Arianna Huffington, of Huffington Post, may sound funny with her accent, but she is an astute observer of the political scene. Today she has an article headlined Lobbyists on a Roll: Gutting Reform on Banking, Energy and Health Care.
She sets out showing how lobbyists water-down, gut, or out-and-out kill ambitious plans for reforming Wall Street, energy, and health care.
She labels it âthere’s been a change in the plans for change.â
Being an active worker in Obamaâs Campaign for Change, still a supporter of President Obamaâs efforts, I donât like hearing about a change in plans for change. I remain an idealistic believer in the âYes, We Canâ motto.
But Iâm not so idealistic as to believe that change is going to happen just because I voted for President Obama and he won the election. I know enough about politics and how it works to understand that electing Obama was just the beginning step. We are now in the really difficult partâactually making the change happen we sought in last Novemberâs election.
Obama warned us that change wonât come easily and that we have to stick together and support his efforts. He sends out e-mails to us about keeping involved and engaging in community events and activities. Some of us do, many donât, having decided to return to hibernation.
Huffington tells us the killing and emasculation of the reforms (i.e., the change) are happening âcourtesy of a familiar nemesis: DC lobbyists.â
âThe media like to pretend that something’s at stake when a big bill is being debated on the House or Senate floor, but the truth is that by then the game is typically already over. The real fight happens long before. And the lobbyists usually win,â she wrote.
She is right. We, âthe people;â are always behind the curve. We tend to think everything is up to the President to see that reform and change takes place. Excusing ourselves from responsibility if he fails. However, we lose because we donât seem to understand that it is in Congress where reform and change is won or lost. It is Congress where reform and change is being systematically killedâby lobbyists, behind closed doors, in private meetings between Senators and Congressmen/women and lobbyists.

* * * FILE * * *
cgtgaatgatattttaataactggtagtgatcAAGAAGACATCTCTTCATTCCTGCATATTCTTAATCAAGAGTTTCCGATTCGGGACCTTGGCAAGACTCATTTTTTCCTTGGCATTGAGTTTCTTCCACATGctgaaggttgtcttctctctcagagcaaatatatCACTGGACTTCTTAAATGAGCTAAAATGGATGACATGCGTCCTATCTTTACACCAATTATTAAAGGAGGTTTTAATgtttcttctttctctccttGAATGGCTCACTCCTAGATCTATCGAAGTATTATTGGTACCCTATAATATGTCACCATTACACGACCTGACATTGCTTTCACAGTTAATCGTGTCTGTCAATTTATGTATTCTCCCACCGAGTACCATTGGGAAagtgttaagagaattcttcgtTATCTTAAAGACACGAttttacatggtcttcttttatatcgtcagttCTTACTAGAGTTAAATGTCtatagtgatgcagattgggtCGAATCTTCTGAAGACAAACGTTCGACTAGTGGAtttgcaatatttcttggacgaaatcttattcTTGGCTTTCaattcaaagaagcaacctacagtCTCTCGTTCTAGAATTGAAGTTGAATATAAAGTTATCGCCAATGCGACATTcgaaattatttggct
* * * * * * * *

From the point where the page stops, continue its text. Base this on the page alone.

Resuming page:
Iâve written many times about the fact that Congress is owned by corporate interests who daily, persistently, work on the Senators and members of the House of Representatives to see that their businesses are not adversely affected by legislation. Lobbyists are the corporate agents who keep people in Congress under their thumb.
âLook at the auto industry. For decades, Detroit and its lobbyists fought tooth and nail against efforts to improve mileage efficiency standards or to close tax loopholes favorable to gas-guzzling SUVs. They were very successful at holding off the future. Until they went bankrupt.â
It is like Howard Dean said on a Keith Olbermann show last week, and I paraphrase, âSenators look out for their interests when in Washington and forget about anyone out in the nation, outside Washington.â
We have a Republic, which, in theory means, we elect those Senators and Congressmen/women to represent us in Congressâthey are our lobbyists. But, that isnât working very well. As Huffington points out:
âgetting a reform bill that still includes actual reforms through both houses of Congress is easier said than done.â
For example, Huffington noted: The Helping Families Save Their Homes Act, signed into law by the President last May. It âwas missing its centerpiece: a change in bankruptcy law he once championed that would have given judges the power to lower the amount owed on a home loan.â The New York Times reported, âIt had been stripped out three weeks earlier in a showdown between Senate Democrats and the nationâs banks, including many that are getting big government bailout.â
âIt shows just how powerful the lobbyists are: even those representing the banks that helped bring about the financial meltdown still hold sway over our elected officials,â Huffington wrote.
Credit rating agencies, who played a big part in causing the economic crisis, âescaped with barely a wrist slap in the Treasury’s big new reform plan.â Thanks to their lobbyists. [Wall Street Journal]
Quote Huffington writes, âThat’s the thing about lobbyists: they serve no ideological master. It’s not about right vs left or Democrats vs Republicans. It’s only about the bottom lineâie pushing their special interests, no matter how much it undermines the public interest. No wonder they are as likely to incur the wrath of the Wall Street Journal as Mother Jones.â [Emphasis added]